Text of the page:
JavaScript — A Deep dive into Prototypal Inheritance

This is a second part of two part series about Prototypal inheritance in Javascript. You can find the previous part here.

As we all know, the instanceof operator returns true if an object is a instance of a class/ function (ES5) and vice versa. Lets have a look at below example:

How does the instanceof operator works internally?

The instanceof operator tries to compare the prototype chain of constructor of the class with the prototype of instance of the class and if they match, it returns true, else false. This thought leads us to a perspective, wherein, just matching the prototype of a class with instance of other class, corrupts this instanceof operator and kills it reliability as below:

In the above example, we have created a new class Bike and created an instance of it as myBike. In addition to the above, we have added the prototype of Bike to be prototype of Car. Since instance of checks only for the prototype chain, for mybike instance of Car (which is not true), it returns true.

The defineProperty method in Javascript to create a new property for an object is a boon in the world of prototype, where we tend to change values of properties or delete few by mistake and spend hours together in debugging it.

This method gives more control to the developer to decide on the nature of a property in an object and is one of the favorite thing in Javascript personally.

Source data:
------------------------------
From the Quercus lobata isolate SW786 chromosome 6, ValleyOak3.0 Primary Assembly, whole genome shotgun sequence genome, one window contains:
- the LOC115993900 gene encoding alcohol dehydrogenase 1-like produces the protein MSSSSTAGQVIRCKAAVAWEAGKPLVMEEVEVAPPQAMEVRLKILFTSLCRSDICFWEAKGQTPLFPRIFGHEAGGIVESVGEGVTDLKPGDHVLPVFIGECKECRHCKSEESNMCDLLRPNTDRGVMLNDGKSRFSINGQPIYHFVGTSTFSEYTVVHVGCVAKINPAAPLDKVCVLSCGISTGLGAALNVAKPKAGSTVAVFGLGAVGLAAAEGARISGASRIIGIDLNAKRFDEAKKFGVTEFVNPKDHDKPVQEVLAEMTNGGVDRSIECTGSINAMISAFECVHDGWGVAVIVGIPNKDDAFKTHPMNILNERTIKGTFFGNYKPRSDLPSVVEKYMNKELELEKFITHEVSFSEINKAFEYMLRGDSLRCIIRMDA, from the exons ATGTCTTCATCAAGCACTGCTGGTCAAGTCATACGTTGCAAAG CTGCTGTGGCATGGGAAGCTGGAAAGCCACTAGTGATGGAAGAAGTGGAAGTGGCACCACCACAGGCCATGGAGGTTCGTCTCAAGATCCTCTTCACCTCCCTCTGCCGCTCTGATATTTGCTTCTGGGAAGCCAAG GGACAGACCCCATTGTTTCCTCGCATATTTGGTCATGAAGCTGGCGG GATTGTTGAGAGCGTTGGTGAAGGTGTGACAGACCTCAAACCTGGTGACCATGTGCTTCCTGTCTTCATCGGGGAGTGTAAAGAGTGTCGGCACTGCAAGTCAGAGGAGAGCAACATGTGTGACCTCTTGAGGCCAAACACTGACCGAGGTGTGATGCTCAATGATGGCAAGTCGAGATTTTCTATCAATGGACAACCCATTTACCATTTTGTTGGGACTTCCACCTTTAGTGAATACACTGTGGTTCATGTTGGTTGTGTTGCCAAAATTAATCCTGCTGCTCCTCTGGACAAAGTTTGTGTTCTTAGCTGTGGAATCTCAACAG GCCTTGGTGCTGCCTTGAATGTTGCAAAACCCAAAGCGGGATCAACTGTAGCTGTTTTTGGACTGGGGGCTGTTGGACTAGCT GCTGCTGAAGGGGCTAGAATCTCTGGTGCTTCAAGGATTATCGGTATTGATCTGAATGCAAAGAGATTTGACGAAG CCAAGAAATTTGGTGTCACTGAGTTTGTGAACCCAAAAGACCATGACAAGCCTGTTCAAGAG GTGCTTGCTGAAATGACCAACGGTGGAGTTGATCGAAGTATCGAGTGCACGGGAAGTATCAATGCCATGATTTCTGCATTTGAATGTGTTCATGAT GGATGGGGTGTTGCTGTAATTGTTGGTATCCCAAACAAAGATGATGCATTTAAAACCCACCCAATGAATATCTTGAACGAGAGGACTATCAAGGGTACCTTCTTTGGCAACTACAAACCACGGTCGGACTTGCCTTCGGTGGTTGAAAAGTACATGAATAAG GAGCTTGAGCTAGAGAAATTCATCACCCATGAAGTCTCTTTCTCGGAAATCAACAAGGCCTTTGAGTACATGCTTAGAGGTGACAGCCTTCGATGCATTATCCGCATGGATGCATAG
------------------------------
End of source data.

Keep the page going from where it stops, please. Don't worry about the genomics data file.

Syntax:

Object.defineProperty(obj, prop, descriptor)
//obj - your target object where the property will be added
//prop - The name of the property to be added
//descriptor - Details about the property.

The descriptor is again an object with 4 properties.

configurable — Determines whether the property’s descriptor is editable and if the property is deletable. Defaults to false

enumerable — Determines whether the property is available to Object.assign, spread operator and also in for..in loop. Defaults to false

writable— Determines whether the value of the property can be changed. Defaults to false.

value — This descriptor stores the value of the property.

Have a look at the below example:

In the above example, we have made the property age as writable false and hence, even if we try to change the value of age, it doesn’t change. In the other example, we have made configurable false and the property is not deletable.

The OLOO style of object creation strips away the “class” focus of object oriented programming and embraces JavaScript’s prototype feature. In OLOO, objects inherit directly from other objects without needing to use a constructor as a middleman.

At times, we don’t really need to create a constructor using new keyword and involve in prototype for Inheritance. Instead we can readily use Object.create and incorporate inheritance using OLOO concept.

Lets look at below example:

In the above example we have still achieved inheritance but without prototype or constructor or new keyword. Hence OLOO way of inheritance comes handy for specific requirements.

Though Prototypal Inheritance is an ocean, I have tried to dive deep enough to cover up diverse topics. Any suggestions are highly appreciated.

Test what you have learned so far — here. Thanks for reading through pretty long article.

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